Pac-Man is somewhat of a known quantity. Before you even begin the majority of games in the series you have a relatively good idea of what you’ll be doing. Some entries have changed the formula slightly, but not significantly, but Pac-Man and the Ghostly Adventures takes everything you thought you knew about Pac-Man and throws it out of the window.
Gone is the traditional maze-based gameplay, instead replaced by a 3D platformer; gone is the silent and simple protagonist replaced a 3D character with a can-do attitude and gone, at least in part, is the fierce rivalry between Pac-Man and those pesky ghosts.
After booting up Pac-Man and the Ghostly Adventures you are introduced to the world and characters by way of a simple cutscene announcing that there are three globes that need power in order to gain access to some temples, and that Betrayus has launched an attack on Pacopolis. This is effectively as detailed as the story gets, the meager plot funneling you to various locations in order to grab different artifacts and defeat some of Betrayus’ minions. As the game is aimed at a younger audience the uncomplicated plot is understandable as a design choice, but even so the story is poor and the questionable voice acting certainly doesn’t help.
After the brief cut-scene you are dumped into Pacopolis with the task of reaching the piece of fruit at the end of each level. Each area is covered with the familiar glowing yellow pellets that are required to enter some levels. There is also Slimetanium to collect (which can be used to add extra hearts for Pac-Man), as well as eyes of the ghosts you eat, which can be redeemed for extra lives. Don’t worry, I don’t really see how eyes mean extra lives, either.
The platforming areas are solid apart from the first handful, although this is down to the power berries adding unique gameplay mechanics. If Pac chomps on one of the power berries he will change form; some berries change him into a giant ball, others a fire or ice Pac and one even turns him into a chameleon. Often areas will be impassable unless you are in a certain form, but fortunately the required berry is never far away. Some enemies, such as the ice ghosts, can only be defeated when Pac is in a certain form, which can be annoying.
The power berries change the game entirely, and some of them – such as the chameleon berry or the giant ball berry – are brilliant changes of pace, albeit slightly underused. Throughout the six worlds, two of which revisit previous worlds, you will only become a giant ball or a chameleon in a handful of levels, whilst the slightly less awesome transformations such as Fire Pac or Rubber Pac are much more common. If the adventurous power berries were more frequently used, Pac-Man and the Ghostly Adventures would be a lot more fun.
Although the power berries increase the enjoyment of the game, the standard platforming sections with normal Pac are still tight and pretty decent. Levels are full of challenging platforming sections but will not be impassable for experienced players, although the younger market at which the game is aimed may struggle at times.
Unfortunately, the camera isn’t quite as tight as the platforming. Occasionally the camera will move to an angle that doesn’t show what needs to be seen, or is angled in a way that messes with the depth perception, leading to you try to make an impossible jump. This doesn’t happen all that often, but it’s enough to be noticeable and annoying. You can change the camera angle with the right sick, but often the damage has been done before you have a chance.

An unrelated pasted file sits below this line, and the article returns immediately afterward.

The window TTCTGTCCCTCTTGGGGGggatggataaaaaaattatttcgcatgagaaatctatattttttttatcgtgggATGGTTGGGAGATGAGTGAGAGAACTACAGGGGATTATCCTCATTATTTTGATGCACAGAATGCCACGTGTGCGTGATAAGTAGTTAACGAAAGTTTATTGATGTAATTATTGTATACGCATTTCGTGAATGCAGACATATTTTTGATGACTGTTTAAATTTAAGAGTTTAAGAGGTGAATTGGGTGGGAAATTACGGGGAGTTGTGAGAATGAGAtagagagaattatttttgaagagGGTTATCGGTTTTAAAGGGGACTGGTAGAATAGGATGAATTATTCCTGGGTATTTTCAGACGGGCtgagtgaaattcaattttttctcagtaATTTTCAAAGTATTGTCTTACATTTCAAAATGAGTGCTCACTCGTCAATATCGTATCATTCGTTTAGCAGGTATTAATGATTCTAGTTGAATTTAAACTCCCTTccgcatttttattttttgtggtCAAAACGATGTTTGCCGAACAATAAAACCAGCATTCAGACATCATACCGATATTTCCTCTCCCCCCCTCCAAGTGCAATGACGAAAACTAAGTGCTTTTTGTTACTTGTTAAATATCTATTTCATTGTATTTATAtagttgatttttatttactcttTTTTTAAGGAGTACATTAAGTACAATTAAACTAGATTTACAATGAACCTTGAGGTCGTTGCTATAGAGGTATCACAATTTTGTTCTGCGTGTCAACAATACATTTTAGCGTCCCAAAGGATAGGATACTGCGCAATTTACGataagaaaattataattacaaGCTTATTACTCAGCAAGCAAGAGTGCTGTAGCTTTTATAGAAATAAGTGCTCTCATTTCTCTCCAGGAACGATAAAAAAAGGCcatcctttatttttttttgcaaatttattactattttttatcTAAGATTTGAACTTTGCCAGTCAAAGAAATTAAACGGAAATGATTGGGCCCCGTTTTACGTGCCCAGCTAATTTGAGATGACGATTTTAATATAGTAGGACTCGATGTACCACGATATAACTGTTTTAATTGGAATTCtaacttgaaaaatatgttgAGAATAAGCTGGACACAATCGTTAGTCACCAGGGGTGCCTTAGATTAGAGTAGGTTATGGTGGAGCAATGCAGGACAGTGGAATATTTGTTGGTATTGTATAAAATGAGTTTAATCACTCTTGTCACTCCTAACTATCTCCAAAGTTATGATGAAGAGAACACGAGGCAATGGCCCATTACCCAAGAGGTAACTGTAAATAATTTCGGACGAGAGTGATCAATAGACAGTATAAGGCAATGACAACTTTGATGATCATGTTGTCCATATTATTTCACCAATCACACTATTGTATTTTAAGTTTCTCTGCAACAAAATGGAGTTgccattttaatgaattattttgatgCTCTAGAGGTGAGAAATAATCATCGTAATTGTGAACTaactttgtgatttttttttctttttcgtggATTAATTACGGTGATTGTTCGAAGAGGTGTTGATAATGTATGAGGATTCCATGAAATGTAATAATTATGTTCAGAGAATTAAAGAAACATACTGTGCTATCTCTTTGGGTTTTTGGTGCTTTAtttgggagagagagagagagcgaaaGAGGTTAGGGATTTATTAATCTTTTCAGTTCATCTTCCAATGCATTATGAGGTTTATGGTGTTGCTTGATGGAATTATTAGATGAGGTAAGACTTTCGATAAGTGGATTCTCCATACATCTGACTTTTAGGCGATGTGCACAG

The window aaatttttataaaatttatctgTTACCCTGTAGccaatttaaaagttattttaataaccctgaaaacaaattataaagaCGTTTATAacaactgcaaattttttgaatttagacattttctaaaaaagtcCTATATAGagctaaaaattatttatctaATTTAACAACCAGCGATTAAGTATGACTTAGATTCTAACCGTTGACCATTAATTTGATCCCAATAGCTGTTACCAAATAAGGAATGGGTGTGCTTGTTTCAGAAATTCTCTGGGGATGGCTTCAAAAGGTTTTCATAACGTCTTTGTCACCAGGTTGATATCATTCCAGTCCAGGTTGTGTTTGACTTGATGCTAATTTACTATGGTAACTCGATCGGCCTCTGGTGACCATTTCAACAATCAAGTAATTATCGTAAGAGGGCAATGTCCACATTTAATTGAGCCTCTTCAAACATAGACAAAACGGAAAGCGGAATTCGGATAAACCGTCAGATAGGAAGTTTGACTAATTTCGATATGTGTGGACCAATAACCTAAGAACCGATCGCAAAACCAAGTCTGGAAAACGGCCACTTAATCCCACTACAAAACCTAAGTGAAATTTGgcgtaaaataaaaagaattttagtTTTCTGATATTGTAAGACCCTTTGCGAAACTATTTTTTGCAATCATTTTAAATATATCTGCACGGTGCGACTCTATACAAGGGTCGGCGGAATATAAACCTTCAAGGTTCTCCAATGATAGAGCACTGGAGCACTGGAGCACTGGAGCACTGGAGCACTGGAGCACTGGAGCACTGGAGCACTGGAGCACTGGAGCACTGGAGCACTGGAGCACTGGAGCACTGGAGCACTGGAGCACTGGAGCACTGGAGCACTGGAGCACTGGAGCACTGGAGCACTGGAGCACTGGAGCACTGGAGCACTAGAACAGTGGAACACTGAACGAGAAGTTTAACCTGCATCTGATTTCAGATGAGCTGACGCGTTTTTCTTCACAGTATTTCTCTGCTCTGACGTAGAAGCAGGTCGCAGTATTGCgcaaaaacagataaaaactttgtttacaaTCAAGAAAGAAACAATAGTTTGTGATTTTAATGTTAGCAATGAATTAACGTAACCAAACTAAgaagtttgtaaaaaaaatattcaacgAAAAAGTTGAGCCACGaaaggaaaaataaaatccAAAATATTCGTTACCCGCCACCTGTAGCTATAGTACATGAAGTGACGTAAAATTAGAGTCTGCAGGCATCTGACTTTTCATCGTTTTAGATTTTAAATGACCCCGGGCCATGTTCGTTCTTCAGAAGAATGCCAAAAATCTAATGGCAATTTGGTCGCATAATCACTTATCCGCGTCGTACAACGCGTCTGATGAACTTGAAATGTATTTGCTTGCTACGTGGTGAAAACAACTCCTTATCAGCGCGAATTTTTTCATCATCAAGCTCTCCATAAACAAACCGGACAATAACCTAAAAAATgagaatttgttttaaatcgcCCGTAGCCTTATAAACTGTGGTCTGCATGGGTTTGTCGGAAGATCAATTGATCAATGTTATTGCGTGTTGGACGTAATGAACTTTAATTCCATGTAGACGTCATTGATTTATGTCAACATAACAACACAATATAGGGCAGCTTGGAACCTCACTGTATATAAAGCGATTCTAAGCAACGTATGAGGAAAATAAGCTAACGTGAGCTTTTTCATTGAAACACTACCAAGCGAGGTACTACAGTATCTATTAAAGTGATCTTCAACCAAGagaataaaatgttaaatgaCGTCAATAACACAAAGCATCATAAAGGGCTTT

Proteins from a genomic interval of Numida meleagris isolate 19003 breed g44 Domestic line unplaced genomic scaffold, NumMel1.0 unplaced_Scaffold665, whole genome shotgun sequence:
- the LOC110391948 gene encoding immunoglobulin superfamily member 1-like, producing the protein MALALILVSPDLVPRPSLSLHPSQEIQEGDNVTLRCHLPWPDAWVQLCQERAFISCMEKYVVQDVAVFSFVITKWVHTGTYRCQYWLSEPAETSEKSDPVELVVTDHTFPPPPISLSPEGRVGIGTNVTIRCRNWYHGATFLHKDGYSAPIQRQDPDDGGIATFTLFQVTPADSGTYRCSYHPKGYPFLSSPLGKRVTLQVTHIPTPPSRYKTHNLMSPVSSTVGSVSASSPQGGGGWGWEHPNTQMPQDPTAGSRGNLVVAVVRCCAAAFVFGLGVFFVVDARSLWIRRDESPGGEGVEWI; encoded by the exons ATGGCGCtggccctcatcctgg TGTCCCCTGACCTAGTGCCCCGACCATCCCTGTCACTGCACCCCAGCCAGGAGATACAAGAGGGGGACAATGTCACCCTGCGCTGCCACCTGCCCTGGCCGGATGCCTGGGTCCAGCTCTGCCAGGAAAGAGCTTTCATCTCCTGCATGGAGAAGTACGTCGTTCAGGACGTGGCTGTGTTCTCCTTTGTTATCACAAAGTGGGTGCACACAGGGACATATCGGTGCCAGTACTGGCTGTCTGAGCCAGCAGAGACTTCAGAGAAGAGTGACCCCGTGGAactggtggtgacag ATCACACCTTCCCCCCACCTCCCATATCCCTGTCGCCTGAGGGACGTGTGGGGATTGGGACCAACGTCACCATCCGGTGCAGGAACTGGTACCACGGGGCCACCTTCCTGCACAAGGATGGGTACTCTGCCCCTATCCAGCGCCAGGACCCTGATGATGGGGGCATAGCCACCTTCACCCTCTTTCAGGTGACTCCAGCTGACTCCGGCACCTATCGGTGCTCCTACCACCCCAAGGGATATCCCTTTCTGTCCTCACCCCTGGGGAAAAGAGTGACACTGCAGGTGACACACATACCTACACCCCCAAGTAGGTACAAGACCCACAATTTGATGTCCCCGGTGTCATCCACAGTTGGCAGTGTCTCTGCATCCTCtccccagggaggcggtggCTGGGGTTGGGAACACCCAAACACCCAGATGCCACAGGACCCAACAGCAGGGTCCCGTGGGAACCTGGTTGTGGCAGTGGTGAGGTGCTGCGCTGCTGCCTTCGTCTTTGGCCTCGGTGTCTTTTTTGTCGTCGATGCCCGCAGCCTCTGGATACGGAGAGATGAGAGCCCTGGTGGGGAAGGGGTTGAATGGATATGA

The ghosts that fill each of the levels could also use some work. The incredibly basic AI makes them predictable and none of them are particularly difficult to counter or kill. Strangely it was Inky, Pinky, Blinky and Clyde who alerted Pac to the attack on Pacopolis, yet it is their ghost brethren that are attacking the city and being killed by Pac.
A throwaway multiplayer mode sees up to four players being ghosts and having to chase Pac-Man around a maze in the classic style, albeit in 3D. This mode is fun at first but quickly loses all sense of fun as the repetition creeps in.
Visually, Pac-Man and the Ghostly Adventures is what you would expect from an end-of-generation title. There’s nothing particularly amazing but there is also nothing massively ugly. The soundtrack is nice and upbeat for the most part but a lack of tracks means the same tunes pop up over and over again, and eventually become somewhat irritating as you hear them so often.
VERDICT: Pac-Man and the Ghostly Adventures is a game that is clearly designed for the younger market yet may be slightly too difficult for many kids to enjoy. The platforming can be tough at times and the camera only makes thing worse. The poor story and voice acting, straight out of a Saturday morning cartoon, will alienate the older audience, too, which really leaves Pac-Man and the Ghostly Adventures with no real market – which is a shame, as some of the ideas and platforming sections made for some of the best fun I’ve had in years.
GOOD. A game that scores 7/10 is worthy of note, but unworthy of fanfare. It does many things well, but only a few of them incredibly well and, despite a handful of good qualities, fresh ideas and solid mechanics, it fails to overwhelm.
Review code provided by publisher.